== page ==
Physicians are frequently unaware of their patients' desires regarding end-of-life care. Consequently, opportunities to implement do-not-resuscitate (DNR) orders are often missed.
To determine the reasons attending physicians do not write DNR orders when patients face increased mortality.
Over 4 months, the medical records of all inpatients on the General Medicine Service were reviewed at the time of discharge to identify patients with conditions predicting increased mortality. These cases were presented to a 5-member panel who decided if a DNR order was indicated. Reasons for missing DNR orders were discussed with the attending physicians.
Of 613 consecutive admissions, the panel identified 149 patients (24%) for whom DNR orders were indicated. In 88 (59%) of these, DNR orders were absent. The lack of a DNR order did not correlate with age (P=.95), sex (P=.61), or race (P=.80). The attending physicians' explanations for not writing DNR orders in these 88 cases included the belief that the patient was not in imminent danger of death (n=49 [56%]), the belief that the primary physician should discuss DNR issues (n=43 [49%]), and the lack of an appropriate opportunity to discuss end-of-life issues (n=38 [43%]). In 11 (12%) of the 88 cases, patients or their families did not accept the recommendation for a DNR order. No physicians expressed concerns regarding the morality of DNR orders, discomfort discussing end-of-life issues, or the threat of litigation as reasons for not writing a DNR order.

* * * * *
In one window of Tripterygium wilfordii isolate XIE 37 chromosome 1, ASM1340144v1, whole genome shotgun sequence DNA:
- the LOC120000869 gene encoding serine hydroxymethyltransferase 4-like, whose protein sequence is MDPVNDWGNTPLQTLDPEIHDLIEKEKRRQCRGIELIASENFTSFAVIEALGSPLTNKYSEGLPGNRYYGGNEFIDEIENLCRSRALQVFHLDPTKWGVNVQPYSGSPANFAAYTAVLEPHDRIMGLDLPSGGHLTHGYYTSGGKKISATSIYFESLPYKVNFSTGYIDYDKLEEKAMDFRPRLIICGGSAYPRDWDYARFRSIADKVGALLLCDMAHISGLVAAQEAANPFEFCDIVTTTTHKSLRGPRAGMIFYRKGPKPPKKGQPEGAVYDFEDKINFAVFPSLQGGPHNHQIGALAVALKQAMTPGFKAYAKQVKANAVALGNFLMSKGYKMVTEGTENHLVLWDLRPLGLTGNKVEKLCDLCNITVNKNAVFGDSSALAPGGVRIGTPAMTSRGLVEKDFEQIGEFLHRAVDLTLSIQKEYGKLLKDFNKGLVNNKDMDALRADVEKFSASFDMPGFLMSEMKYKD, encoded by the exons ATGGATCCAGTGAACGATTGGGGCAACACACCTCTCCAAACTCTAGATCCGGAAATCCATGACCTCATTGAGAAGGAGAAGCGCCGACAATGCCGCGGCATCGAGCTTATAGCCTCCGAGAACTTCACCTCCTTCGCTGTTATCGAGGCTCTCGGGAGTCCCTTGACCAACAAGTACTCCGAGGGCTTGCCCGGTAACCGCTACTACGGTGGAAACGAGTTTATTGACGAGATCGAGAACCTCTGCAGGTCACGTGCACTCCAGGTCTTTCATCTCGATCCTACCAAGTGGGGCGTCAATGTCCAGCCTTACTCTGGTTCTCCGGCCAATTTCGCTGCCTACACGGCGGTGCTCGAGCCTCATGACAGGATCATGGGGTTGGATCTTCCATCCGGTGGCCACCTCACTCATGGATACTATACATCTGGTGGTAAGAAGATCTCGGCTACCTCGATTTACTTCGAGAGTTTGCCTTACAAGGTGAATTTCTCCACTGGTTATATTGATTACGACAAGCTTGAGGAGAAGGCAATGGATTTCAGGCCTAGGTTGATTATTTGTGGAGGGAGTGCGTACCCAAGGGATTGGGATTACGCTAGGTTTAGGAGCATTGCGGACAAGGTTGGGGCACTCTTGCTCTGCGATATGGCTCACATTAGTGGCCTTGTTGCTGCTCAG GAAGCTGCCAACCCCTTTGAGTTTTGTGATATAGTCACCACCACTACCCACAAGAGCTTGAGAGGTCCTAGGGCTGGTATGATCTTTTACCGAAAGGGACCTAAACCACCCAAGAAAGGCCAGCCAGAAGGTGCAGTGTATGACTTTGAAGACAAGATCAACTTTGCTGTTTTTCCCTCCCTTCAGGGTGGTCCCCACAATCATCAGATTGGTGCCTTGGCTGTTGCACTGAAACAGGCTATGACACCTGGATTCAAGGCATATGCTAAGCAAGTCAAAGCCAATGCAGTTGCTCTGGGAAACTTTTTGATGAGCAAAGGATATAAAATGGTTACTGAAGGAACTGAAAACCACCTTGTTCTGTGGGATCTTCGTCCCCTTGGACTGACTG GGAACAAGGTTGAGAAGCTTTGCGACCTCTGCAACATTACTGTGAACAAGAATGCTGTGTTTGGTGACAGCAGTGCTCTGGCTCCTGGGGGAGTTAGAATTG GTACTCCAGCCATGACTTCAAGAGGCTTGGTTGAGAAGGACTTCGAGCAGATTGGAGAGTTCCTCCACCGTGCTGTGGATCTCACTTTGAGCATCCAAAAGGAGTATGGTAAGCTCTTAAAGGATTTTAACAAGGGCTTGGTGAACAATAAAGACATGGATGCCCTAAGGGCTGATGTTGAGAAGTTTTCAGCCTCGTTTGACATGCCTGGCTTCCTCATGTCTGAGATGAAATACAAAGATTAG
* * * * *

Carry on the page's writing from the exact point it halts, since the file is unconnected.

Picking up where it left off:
Limitations in the extent and depth of the physician-patient relationship appear to be the most frequent impediments to writing DNR orders in our institution.